Television. Not film, as much, but television. I’m a writer who watches television far more than I read books. That’s not to say I neglect books – according to my Goodreads reading challenge I’m only one book behind on my yearly goal of 75 books read for the year. No, I read. I have to if I want to write. It’s just that (and I’m admitting this publicly for the first time here) I manifestly enjoy watching television more than reading books.
There, I said it.
Of late, those shows are Westworld, The Exorcist, and American Horror Story, but have covered a wide range in the past six years. My love affair with exceptionally written television shows began with The Sopranos some seven years ago. Without a long, self-pitiful explanation, let’s just say that by the summer of 2008 my circumstances were dire in nearly every way a person’s circumstances can become so. And worse, I had no means of distracting myself, as far as entertainment was concerned. No phone, no cable, no internet. I did have books and pen and paper, but that was less helpful than you might think.
Being a writer, books, pen, and paper (no working computer, either) felt more like work than leisure. I needed distraction, not work. And, though I loved it, making sentences had been work for a long time. I did have a DVD player and a television, though, but very few movies or shows to watch. At around this time, a friend of mine visited to check in with me. I shared my sad story and he offered to loan me all the seasons of The Sopranos, saying surely this would give me plenty of hours of entertainment.
He was right. Beyond right. In fact, The Sopranos actually saved my life, both personally and professionally. A general schedule for the entirety of my daily life during this time was as follows:
10 a.m. til 11 p.m. – Wake. Go to the living room. Push play to begin where I left off with The Sopranos.
11 p.m. til 10 a.m. – Sleep.
The above is not an exaggeration. It could help to mention that I was also frightfully unemployed at this time and had absolutely no job prospects (leading to a host of other torturous problems such as defaulting mortgage payments and car payments, the beginnings of my alcoholism, etc.). The only interruption during those daily thirteen hours of viewing was to occasionally drive out for cigarettes and a quick something to eat from the gas station, when I could afford it.
This routine saved me personally by simply giving me something to look forward to, and, of course, the distraction I desperately needed. As for my professional life, my life as a writer, I was once again inspired to create stories. The Sopranos reminded me of how enjoyable and fulfilling writing a story could be, and did so by giving me a near perfect example of exactly how to do it. In the few weeks following my Soprano marathon, I wrote the stories that would make up my first collection The Same Terrible Storm. Four of those stories remain the best writing I’ve done in all my 29 years of working this craft.
You’ll thank me for sparing you the comprehensive run-down of how The Sopranos is a perfectly written television show, a narrative built in the tradition of a brick cigar house. I would get lost in my reverie and you would stop reading. It’s enough to say that it is perfect.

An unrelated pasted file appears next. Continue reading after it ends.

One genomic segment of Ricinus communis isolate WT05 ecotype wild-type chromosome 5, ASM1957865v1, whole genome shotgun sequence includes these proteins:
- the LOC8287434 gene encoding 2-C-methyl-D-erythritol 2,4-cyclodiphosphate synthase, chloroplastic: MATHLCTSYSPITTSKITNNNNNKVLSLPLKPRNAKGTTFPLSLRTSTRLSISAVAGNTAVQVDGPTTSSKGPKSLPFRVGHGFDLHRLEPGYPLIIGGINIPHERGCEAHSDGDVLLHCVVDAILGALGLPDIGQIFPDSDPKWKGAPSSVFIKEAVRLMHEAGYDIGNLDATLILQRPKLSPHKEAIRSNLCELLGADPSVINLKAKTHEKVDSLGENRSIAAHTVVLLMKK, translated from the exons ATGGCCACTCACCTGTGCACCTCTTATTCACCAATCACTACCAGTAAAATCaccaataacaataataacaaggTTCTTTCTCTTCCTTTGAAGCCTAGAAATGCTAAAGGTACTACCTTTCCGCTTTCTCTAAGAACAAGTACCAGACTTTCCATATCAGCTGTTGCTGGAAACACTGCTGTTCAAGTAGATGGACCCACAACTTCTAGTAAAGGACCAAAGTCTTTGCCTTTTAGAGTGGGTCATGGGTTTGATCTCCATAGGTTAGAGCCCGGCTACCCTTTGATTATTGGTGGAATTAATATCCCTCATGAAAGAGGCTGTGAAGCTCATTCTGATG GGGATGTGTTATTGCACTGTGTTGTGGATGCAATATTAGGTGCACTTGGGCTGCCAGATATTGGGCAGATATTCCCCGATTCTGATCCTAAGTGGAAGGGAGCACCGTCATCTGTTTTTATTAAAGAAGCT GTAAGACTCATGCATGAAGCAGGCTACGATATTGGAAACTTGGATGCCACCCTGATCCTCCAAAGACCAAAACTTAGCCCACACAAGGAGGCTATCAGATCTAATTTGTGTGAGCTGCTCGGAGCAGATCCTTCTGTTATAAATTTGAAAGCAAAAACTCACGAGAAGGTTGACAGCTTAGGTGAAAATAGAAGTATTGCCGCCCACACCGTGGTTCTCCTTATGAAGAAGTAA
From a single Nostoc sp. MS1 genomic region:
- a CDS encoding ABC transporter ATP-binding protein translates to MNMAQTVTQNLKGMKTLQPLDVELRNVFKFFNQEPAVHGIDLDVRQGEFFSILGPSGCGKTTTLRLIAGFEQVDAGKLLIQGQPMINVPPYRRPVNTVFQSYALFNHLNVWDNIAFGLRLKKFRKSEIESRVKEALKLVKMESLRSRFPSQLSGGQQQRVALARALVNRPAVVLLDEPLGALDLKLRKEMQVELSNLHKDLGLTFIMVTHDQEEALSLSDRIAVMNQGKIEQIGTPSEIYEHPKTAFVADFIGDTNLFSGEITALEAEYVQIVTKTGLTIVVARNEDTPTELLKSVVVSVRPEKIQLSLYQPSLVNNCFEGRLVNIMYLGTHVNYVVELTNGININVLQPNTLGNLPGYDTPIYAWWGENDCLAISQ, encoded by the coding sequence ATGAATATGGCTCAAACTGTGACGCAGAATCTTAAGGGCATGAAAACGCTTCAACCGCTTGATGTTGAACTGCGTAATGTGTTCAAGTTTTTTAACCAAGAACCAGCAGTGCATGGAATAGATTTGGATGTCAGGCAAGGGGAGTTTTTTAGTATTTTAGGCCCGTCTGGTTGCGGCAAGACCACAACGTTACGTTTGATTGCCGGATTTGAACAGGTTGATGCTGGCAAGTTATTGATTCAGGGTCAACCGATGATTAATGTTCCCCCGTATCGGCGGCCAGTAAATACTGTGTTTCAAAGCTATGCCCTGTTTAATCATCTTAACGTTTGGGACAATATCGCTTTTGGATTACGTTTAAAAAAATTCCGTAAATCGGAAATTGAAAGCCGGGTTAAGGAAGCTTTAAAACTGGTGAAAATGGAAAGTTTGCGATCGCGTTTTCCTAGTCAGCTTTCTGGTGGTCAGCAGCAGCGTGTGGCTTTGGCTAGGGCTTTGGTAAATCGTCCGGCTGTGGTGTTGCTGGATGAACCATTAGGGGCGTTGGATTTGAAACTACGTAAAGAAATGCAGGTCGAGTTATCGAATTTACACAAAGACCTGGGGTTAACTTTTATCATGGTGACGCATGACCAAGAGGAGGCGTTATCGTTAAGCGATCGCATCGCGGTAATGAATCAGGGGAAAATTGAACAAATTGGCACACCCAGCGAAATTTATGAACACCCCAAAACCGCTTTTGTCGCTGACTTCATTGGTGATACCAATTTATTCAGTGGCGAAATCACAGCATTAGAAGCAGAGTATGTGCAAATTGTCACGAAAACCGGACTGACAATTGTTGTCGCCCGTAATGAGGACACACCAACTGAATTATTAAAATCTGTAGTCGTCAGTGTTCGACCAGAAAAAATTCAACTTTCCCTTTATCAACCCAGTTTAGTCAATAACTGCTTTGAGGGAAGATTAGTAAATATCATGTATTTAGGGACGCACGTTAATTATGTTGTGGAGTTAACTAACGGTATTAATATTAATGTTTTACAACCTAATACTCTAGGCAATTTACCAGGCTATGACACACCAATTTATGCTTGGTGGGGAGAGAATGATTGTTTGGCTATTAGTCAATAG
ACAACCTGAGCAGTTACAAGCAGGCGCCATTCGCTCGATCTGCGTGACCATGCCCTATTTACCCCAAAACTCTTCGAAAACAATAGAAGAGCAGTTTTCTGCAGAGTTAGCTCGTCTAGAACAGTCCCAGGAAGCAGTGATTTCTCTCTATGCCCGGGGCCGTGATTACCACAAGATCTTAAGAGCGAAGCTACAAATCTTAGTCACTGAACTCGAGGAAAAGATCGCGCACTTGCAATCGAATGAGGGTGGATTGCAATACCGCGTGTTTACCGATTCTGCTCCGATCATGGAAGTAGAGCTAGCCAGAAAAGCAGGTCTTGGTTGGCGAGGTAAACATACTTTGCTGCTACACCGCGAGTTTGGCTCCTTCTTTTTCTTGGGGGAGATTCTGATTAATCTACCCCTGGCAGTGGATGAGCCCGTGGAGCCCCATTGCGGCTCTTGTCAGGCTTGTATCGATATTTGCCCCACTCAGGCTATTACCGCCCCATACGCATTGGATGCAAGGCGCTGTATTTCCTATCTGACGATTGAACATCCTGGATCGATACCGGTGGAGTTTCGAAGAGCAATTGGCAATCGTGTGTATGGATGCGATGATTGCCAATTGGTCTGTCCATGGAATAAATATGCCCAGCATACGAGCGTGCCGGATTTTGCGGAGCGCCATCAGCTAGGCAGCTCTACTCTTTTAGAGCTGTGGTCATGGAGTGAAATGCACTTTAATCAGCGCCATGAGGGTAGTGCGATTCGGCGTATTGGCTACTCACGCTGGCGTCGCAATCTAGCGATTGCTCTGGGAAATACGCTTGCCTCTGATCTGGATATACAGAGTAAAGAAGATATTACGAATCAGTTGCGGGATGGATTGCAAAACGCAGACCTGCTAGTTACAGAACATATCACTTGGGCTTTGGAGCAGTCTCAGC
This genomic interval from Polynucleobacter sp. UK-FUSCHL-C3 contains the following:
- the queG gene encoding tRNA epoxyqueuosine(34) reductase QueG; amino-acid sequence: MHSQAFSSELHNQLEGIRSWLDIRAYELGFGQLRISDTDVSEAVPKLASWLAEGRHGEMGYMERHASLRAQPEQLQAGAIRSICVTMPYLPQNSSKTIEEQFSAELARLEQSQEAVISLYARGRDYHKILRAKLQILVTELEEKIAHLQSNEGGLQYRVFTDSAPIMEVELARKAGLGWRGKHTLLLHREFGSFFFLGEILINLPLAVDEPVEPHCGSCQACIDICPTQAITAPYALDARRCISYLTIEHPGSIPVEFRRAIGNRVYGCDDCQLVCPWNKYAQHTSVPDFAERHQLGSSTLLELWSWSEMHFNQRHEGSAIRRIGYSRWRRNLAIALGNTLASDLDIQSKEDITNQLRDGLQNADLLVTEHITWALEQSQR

To my amazement, I’ve come across many other television shows since then that are just as good. Breaking Bad, Fringe, Lie to Me, American Horror Story, just to name a few. I’ll finish by listing two of the most recent television shows that blow my mind (despite having both been based on movies from the 1970s and those based on books written during the same decade) and urge you to watch them as soon as possible. Simply lay that book down for a short time and give these a try. They find places in narrative that exceed the original stories, no small accomplishment by any standard.
New HBO series. Also available on Hulu. Based on the 1973 science fiction film of the same name. Starring, most significantly, Sir Anthony Hopkins.
New Fox series. Also available on Hulu. Based, of course, on another 1973 film of the same name and arguably one of the best horror movies ever made. Starring, most significantly, Geena Davis.
Sheldon Lee Compton is a novelist, short story writer, editor, and columnist. He is the author of three books – the collections The Same Terrible Storm (Foxhead Books, 2012), Where Alligators Sleep(Foxhead Books, 2014), and the novel Brown Bottle (Bottom Dog Press, 2016). In 2012, he was a finalist for both the Gertrude Stein Fiction Award and the Still Fiction Award. The Same Terrible Storm was nominated for the Thomas and Lillie D. Chaffin Award for Excellence in Appalachian Writing, while his short fiction has been nominated for the Pushcart Prize, Best of the Net, Best of the Web, and cited in Best Small Fictions 2015 and Best Small Fictions 2016, guest edited by Robert Olen Butler and Stuart Dybek, respectively. Other writing has appeared in the anthologies Degrees of Elevation: Short Stories of Contemporary Appalachia (Bottom Dog Press, 2010), Walk Till the Dogs Get Mean: Meditations on the Forbidden from Contemporary Appalachia (Ohio University Press, 2015), and Larry Fessenden’s Sudden Storm: A Wendigo Reader (Fiddleblack, 2016). He is the past founder and editor of four literary journals and is currently the founding editor of the online flash fiction journal The Airgonaut.